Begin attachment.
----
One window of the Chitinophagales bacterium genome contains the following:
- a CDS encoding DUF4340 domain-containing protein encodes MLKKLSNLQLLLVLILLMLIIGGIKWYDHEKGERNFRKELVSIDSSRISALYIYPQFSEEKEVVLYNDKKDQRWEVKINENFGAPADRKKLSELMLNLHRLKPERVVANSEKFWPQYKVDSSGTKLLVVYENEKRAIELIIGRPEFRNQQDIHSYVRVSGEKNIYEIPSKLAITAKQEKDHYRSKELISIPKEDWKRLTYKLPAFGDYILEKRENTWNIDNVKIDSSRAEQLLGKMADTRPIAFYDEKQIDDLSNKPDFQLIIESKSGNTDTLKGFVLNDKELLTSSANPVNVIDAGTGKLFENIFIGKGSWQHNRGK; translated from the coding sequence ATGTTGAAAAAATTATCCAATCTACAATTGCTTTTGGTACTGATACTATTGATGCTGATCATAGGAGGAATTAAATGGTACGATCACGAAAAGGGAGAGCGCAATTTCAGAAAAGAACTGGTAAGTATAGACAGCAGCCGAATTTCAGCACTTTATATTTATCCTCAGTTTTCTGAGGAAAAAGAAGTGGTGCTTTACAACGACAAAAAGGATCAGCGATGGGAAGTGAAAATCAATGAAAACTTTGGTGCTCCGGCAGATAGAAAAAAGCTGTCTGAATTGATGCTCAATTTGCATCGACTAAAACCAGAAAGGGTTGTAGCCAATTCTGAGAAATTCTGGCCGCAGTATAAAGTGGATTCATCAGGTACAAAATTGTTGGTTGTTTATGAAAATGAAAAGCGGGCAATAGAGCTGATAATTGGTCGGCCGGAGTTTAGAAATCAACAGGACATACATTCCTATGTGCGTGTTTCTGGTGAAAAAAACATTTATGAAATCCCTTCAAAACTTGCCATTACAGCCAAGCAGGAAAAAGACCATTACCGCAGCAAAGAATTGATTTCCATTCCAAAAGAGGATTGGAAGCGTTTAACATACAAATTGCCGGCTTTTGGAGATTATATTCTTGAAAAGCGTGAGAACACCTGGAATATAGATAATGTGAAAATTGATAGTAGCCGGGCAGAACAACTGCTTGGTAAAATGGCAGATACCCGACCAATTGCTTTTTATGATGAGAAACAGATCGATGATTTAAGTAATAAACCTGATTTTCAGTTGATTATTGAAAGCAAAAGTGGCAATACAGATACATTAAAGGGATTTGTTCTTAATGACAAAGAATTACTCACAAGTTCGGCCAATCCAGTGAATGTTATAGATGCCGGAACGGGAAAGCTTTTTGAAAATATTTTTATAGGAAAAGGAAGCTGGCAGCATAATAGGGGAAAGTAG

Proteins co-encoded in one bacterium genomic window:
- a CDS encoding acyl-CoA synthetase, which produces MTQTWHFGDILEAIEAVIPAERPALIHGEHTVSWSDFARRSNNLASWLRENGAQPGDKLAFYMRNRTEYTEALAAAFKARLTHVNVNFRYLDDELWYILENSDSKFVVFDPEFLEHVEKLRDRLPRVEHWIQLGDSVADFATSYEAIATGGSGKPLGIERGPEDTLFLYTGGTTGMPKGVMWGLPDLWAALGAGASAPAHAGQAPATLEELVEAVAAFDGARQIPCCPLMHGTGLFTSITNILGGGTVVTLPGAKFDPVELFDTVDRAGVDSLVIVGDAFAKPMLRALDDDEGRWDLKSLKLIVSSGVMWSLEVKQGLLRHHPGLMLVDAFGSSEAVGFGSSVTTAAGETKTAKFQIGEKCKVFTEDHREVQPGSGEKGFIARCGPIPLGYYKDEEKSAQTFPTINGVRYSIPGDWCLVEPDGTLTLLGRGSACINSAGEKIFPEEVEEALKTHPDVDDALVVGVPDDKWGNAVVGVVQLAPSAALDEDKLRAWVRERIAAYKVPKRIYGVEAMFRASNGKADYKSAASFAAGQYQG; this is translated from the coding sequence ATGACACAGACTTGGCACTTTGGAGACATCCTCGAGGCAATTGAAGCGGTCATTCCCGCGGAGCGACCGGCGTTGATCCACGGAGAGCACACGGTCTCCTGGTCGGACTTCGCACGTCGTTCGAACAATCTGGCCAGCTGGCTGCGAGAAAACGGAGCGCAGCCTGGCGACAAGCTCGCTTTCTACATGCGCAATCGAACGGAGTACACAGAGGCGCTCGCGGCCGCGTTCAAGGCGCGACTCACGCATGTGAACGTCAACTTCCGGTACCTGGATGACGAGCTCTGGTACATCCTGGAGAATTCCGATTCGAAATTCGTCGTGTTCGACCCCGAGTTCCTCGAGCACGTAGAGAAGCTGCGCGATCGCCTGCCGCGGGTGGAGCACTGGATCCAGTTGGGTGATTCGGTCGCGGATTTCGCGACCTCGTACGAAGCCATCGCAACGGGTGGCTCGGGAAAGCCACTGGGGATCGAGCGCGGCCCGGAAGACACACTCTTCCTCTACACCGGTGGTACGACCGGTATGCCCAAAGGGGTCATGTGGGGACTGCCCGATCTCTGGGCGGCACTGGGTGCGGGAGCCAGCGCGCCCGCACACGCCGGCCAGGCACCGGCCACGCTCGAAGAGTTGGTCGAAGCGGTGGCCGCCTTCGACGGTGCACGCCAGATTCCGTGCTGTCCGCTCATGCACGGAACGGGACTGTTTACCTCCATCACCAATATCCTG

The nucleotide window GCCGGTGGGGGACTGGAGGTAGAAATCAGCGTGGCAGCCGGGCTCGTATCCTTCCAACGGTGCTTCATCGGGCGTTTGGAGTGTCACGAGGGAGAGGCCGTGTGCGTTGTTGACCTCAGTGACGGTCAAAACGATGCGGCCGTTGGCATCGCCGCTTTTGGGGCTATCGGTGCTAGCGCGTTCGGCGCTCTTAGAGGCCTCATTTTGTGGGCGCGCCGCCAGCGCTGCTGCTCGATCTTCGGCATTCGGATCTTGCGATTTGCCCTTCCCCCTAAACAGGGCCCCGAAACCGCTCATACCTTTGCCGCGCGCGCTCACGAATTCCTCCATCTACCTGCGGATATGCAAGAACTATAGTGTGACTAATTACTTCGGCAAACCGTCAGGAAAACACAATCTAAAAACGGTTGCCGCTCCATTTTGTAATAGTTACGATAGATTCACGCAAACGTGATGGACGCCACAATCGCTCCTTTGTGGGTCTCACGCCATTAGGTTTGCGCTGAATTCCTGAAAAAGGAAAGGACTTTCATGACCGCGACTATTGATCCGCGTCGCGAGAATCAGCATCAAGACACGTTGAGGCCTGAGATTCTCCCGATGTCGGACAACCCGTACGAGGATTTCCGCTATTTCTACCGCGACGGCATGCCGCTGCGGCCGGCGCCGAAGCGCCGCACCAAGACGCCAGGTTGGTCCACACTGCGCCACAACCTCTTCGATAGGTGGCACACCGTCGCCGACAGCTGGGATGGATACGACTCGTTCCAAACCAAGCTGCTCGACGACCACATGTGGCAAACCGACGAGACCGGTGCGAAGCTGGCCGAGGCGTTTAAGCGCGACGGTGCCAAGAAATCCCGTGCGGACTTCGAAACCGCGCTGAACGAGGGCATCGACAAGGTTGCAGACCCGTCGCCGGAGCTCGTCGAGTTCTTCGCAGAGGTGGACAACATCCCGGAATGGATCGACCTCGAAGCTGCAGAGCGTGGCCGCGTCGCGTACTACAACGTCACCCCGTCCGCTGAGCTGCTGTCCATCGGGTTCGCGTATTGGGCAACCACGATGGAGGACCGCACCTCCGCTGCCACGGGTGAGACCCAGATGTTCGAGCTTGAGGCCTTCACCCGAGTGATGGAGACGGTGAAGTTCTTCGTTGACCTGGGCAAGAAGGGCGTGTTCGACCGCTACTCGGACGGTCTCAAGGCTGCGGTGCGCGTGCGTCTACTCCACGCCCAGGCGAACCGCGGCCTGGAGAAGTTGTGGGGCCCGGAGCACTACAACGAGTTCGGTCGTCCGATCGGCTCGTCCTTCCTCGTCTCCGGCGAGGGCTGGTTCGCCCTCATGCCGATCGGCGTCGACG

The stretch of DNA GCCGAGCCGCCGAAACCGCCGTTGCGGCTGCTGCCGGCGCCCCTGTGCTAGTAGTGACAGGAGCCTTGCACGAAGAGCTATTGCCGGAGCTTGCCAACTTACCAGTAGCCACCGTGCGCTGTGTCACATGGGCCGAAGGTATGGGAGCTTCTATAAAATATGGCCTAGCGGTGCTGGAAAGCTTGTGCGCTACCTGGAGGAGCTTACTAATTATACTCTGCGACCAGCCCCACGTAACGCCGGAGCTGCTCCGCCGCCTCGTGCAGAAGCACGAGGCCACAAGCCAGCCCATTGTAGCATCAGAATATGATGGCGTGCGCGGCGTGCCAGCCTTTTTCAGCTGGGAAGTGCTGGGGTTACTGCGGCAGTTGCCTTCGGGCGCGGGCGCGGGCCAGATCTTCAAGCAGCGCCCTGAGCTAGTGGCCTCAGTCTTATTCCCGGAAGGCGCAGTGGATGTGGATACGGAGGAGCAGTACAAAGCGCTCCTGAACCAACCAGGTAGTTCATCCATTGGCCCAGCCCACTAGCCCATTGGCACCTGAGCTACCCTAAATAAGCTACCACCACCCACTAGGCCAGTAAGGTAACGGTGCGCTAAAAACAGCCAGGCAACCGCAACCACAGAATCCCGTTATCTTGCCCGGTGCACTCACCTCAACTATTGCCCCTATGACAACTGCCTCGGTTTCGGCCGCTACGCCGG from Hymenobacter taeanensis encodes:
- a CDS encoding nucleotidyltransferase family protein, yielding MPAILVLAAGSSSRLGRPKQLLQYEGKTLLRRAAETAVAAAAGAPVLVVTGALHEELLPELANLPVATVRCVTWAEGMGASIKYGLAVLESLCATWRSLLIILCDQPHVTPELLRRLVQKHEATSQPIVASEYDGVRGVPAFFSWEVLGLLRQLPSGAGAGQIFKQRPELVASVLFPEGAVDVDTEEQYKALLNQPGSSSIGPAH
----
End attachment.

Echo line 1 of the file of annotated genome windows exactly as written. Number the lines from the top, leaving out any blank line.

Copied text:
One window of the Chitinophagales bacterium genome contains the following: